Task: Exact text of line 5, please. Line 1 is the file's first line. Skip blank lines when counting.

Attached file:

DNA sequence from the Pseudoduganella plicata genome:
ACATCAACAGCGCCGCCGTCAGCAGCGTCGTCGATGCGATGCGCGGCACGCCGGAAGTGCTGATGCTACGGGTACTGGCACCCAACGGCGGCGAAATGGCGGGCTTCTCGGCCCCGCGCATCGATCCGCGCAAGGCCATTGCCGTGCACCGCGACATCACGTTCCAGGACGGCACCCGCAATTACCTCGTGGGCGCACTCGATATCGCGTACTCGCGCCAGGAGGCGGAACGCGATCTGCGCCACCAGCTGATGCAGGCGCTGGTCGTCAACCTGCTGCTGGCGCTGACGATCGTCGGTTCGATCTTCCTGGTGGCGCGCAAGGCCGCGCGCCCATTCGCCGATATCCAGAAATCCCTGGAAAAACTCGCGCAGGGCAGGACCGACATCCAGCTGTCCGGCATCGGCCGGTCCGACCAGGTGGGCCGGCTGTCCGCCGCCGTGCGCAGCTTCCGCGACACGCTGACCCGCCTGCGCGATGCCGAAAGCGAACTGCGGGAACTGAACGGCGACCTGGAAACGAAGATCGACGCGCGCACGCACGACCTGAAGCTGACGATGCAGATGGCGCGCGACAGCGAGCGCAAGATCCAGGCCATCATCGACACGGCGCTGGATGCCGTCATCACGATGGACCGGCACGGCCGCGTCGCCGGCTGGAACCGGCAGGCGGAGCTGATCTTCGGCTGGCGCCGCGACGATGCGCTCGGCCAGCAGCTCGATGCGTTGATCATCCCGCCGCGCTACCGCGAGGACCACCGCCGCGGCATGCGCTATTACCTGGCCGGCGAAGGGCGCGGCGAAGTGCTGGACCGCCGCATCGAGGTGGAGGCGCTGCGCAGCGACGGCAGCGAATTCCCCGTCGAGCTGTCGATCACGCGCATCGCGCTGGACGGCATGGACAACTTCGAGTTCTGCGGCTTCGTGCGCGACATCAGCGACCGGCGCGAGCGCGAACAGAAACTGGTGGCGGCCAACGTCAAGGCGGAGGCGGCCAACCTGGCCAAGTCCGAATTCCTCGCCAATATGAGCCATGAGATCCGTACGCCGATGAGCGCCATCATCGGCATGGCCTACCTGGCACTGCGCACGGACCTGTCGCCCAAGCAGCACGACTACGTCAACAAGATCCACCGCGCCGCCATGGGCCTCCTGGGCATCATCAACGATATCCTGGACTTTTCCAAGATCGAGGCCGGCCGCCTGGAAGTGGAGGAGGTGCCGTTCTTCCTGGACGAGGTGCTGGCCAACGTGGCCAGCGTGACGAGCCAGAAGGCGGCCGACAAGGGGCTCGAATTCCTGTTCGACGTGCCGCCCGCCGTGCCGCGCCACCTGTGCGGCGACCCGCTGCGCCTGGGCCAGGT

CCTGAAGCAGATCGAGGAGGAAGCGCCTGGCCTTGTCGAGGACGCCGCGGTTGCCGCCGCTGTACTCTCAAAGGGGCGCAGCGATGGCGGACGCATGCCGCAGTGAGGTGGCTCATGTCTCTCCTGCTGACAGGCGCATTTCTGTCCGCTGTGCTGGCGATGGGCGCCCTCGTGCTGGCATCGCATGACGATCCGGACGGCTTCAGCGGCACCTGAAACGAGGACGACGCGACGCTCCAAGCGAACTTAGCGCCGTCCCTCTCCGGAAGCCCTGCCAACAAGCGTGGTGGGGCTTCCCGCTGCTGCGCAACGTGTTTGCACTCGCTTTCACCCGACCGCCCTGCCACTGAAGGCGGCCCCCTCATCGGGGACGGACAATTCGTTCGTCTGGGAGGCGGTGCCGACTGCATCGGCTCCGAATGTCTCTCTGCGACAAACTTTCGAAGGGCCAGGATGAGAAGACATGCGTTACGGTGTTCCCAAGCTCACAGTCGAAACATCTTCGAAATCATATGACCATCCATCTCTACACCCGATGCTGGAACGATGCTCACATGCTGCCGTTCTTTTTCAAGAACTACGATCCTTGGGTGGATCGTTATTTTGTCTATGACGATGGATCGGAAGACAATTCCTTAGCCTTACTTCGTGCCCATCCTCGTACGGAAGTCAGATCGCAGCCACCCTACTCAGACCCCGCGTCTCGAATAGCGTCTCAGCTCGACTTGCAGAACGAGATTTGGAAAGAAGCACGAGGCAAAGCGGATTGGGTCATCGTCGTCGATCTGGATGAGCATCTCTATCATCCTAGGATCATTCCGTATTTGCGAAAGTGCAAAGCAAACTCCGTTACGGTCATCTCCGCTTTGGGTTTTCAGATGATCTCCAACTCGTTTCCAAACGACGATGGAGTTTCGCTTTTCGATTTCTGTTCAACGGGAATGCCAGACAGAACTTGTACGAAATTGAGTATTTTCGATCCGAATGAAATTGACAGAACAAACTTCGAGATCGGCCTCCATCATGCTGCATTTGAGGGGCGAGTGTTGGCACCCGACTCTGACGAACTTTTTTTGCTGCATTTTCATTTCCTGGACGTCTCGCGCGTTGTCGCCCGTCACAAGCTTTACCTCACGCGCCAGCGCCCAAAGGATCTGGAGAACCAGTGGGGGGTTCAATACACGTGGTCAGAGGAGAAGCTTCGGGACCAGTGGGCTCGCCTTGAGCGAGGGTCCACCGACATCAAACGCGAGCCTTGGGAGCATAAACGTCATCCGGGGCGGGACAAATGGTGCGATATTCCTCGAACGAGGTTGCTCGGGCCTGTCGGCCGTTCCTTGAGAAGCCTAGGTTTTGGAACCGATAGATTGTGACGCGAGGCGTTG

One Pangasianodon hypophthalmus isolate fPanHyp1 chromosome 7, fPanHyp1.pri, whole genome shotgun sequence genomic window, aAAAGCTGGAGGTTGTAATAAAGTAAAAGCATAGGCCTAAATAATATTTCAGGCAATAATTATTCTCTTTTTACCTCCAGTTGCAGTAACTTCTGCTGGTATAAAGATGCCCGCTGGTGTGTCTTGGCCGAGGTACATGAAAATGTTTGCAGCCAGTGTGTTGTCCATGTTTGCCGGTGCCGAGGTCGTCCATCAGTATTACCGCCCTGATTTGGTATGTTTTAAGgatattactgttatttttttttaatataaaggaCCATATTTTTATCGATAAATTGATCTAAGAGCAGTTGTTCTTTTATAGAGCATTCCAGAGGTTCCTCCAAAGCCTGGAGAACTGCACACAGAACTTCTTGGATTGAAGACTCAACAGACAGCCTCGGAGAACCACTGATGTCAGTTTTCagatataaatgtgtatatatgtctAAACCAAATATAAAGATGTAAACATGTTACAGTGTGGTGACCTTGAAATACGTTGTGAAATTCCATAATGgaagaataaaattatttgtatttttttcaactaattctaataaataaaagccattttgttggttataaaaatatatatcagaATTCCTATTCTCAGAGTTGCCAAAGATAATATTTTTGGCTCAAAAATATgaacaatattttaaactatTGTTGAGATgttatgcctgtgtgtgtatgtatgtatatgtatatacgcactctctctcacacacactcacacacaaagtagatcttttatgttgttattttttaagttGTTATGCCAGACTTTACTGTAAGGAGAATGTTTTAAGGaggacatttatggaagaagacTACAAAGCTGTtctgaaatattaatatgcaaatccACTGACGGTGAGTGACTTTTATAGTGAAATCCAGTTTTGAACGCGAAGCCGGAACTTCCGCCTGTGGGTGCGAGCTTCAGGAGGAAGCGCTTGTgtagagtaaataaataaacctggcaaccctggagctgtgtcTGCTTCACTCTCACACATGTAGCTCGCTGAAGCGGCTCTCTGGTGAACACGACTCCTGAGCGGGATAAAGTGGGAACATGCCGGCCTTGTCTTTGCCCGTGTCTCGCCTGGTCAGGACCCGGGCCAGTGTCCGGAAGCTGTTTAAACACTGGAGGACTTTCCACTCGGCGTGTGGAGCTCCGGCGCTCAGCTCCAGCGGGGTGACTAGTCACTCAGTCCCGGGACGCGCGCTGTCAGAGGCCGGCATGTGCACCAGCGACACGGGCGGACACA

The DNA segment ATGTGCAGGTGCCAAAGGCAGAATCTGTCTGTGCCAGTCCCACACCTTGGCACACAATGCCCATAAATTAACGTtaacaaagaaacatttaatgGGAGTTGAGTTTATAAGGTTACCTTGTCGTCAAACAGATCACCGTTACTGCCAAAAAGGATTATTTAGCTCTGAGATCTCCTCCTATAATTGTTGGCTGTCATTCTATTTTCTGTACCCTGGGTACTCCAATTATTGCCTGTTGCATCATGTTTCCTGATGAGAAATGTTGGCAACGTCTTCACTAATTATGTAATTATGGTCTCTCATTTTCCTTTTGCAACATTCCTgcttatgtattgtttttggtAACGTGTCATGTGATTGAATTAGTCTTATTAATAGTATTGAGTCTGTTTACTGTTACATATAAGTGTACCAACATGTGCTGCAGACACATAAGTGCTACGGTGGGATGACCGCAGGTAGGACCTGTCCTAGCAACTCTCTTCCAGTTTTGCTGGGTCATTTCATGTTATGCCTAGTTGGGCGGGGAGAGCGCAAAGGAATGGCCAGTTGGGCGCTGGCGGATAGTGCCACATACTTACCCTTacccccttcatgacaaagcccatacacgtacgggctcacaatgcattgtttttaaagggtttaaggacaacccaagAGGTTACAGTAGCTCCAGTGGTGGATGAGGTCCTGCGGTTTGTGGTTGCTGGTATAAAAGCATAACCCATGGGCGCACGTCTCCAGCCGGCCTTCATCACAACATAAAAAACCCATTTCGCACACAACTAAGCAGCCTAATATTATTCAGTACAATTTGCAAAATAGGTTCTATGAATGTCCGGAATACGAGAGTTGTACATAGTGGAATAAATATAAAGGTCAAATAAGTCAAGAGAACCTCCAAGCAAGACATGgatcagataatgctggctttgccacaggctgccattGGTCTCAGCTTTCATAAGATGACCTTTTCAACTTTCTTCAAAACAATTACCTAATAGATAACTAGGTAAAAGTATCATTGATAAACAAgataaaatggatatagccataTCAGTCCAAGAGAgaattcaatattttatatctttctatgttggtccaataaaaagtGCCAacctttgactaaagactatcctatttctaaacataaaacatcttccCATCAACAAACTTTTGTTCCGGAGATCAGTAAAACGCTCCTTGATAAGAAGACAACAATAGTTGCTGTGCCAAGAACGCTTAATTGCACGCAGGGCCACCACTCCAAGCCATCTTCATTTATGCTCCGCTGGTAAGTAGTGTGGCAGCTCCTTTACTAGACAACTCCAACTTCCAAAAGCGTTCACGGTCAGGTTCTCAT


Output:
The DNA segment ATGTGCAGGTGCCAAAGGCAGAATCTGTCTGTGCCAGTCCCACACCTTGGCACACAATGCCCATAAATTAACGTtaacaaagaaacatttaatgGGAGTTGAGTTTATAAGGTTACCTTGTCGTCAAACAGATCACCGTTACTGCCAAAAAGGATTATTTAGCTCTGAGATCTCCTCCTATAATTGTTGGCTGTCATTCTATTTTCTGTACCCTGGGTACTCCAATTATTGCCTGTTGCATCATGTTTCCTGATGAGAAATGTTGGCAACGTCTTCACTAATTATGTAATTATGGTCTCTCATTTTCCTTTTGCAACATTCCTgcttatgtattgtttttggtAACGTGTCATGTGATTGAATTAGTCTTATTAATAGTATTGAGTCTGTTTACTGTTACATATAAGTGTACCAACATGTGCTGCAGACACATAAGTGCTACGGTGGGATGACCGCAGGTAGGACCTGTCCTAGCAACTCTCTTCCAGTTTTGCTGGGTCATTTCATGTTATGCCTAGTTGGGCGGGGAGAGCGCAAAGGAATGGCCAGTTGGGCGCTGGCGGATAGTGCCACATACTTACCCTTacccccttcatgacaaagcccatacacgtacgggctcacaatgcattgtttttaaagggtttaaggacaacccaagAGGTTACAGTAGCTCCAGTGGTGGATGAGGTCCTGCGGTTTGTGGTTGCTGGTATAAAAGCATAACCCATGGGCGCACGTCTCCAGCCGGCCTTCATCACAACATAAAAAACCCATTTCGCACACAACTAAGCAGCCTAATATTATTCAGTACAATTTGCAAAATAGGTTCTATGAATGTCCGGAATACGAGAGTTGTACATAGTGGAATAAATATAAAGGTCAAATAAGTCAAGAGAACCTCCAAGCAAGACATGgatcagataatgctggctttgccacaggctgccattGGTCTCAGCTTTCATAAGATGACCTTTTCAACTTTCTTCAAAACAATTACCTAATAGATAACTAGGTAAAAGTATCATTGATAAACAAgataaaatggatatagccataTCAGTCCAAGAGAgaattcaatattttatatctttctatgttggtccaataaaaagtGCCAacctttgactaaagactatcctatttctaaacataaaacatcttccCATCAACAAACTTTTGTTCCGGAGATCAGTAAAACGCTCCTTGATAAGAAGACAACAATAGTTGCTGTGCCAAGAACGCTTAATTGCACGCAGGGCCACCACTCCAAGCCATCTTCATTTATGCTCCGCTGGTAAGTAGTGTGGCAGCTCCTTTACTAGACAACTCCAACTTCCAAAAGCGTTCACGGTCAGGTTCTCAT